Argentine government officials are reportedly concerned after news broke on the O Globo Network last night that the owners of meat processing company JBS handed over evidence to the country’s highest court directly implicating President Michel Temer in multiple charges of corruption.
Argentine government representatives are questioning whether the turmoil engulfing Brazilian politics will translate into a new setback for the Brazilian economy that just had started recovering this quarter — which would almost inevitably hurt the Argentine economy in the short and medium term too.
This morning the Brazilian Real’s value dropped by 8.85 percent, São Paulo’s stock exchange dropped 10.54 percent and had to suspend its operations, while the US Dollar’s value in Argentina rose by more than 15 cents as a result of the news.
“The Temer scandal will undoubtedly have a strong impact in our economy and that’s not good,” a government official told Infobae. “It will bring about uncertainty and political instability for our main trading partner and sooner or later that will affect our economy,” the official added.
The crisis is set to worsen a trading relationship that has already taken several hits over the last few years. In fact, the Argentine Chamber of Commerce (CAC) released a report informing that Brazilian participation in Argentina’s international trade in 2016 was the lowest in 24 years, and not because Argentina exponentially increased its trade with other countries.”
According to the report, 20 percent of Argentine exports in 2016 were destined to Brazil. The number is significantly lower than the average of 23.6 percent during the past 24 years.
O Globo outlet revealed yesterday that the owners of meat processing company JBS, the largest company of its kind in the world, provided audio and video evidence to a Brazilian Court as a part of a plea deal that could severely compromise Temer’s position in power.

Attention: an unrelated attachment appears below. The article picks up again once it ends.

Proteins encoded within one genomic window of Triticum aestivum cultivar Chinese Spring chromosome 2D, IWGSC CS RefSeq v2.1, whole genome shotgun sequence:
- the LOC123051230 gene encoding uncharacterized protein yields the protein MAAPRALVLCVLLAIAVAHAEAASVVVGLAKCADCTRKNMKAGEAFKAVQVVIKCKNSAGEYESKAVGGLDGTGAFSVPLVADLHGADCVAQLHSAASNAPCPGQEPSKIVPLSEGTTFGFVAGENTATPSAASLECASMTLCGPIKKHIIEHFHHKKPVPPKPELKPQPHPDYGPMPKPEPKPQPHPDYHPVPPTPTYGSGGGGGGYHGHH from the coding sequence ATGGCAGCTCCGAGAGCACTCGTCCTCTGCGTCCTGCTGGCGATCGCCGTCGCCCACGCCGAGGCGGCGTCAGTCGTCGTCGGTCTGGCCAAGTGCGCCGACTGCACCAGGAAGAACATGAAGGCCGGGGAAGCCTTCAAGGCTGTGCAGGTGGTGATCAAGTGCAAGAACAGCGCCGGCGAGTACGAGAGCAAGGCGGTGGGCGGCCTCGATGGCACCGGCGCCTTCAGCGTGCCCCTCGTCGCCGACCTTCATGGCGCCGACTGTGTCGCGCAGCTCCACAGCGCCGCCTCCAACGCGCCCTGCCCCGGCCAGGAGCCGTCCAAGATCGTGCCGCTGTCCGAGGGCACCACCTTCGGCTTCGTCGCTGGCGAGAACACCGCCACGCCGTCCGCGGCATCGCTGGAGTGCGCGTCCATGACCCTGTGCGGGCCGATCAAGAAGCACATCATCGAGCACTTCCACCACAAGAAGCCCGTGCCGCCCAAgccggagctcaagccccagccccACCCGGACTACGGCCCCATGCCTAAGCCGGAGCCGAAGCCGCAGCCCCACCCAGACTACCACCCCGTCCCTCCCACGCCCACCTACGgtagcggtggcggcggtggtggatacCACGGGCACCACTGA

Secretly recorded by JBS heads Joesley and Wesley Batista, the audios allegedly contain Temer condoning and acknowledging bribe payments to the disgraced former president of the Brazilian Chamber of Deputies, Eduardo Cunha (currently serving a 15 year prison sentence on corruption charges), in order to prevent him from revealing his party’s (PMDB) involvement in multiple corruption charges.
In the 40-minute recording, Batista admitted to Temer that he was giving money to Cuhna, who spearheaded the impeachment process that ousted Temer’s predecessor President Dilma Rousseff. When told that Cunha was being paid hush money, current president Temer is allegedly heard on the recording saying “you need to continue that [the payments], you see?”
According to the report, JBS would pay roughly US$ 160,000 a week throughout 20 years to guarantee Cunha’s silence.
The Batista brothers recorded Temer as a result of an agreement reached with the prosecutor’s office investigating the Lava Jato. They also provided help so police could film a moment in which a suitcase with a bribe was handed over to PMDB Deputy Rodrigo Rocha Lourdes, in charge of receiving the weekly payments. Lourdes was dismissed from his post today morning.
And the scandal is not limited to just the president’s party though. There’s also an audio registering a bribe request from PSDB Senator Aecio Neves, a main representative of the coalition supporting Temer and the man who lost 2014’s election to Temor’s predissors Dilma Rousseff. Neves was recorded requesting about US$ 640,000 to JBS to face the legal expenses in the different cases investigating him for, ironically, taking bribes from Odebrecht, another large Brazilian company involved in corruption scandals.
Brazilian Prosecutor General Rodrigo Janot today requested Neves be arrested. Minutes Before, the country’s Supreme Tribunal ordered he be removed from his post. The business leaders also revealed that they bribed government officials during the 13 years in which the Workers’ Party (PT) — led by former Presidents Luiz Inácio “Lula” da Silva and Dilma Rousseff — ruled the executive branch. During that time, the person in charge of receiving the money was Guido Mantega, who was the Economy minister during both presidents’ administrations.
At the time this article was being written, Temer cancelled the 17 meetings that he had scheduled for the day and is getting ready to address the Brazilian people. According to a report by Reuters, Temer told his aids that “he’s not going down.”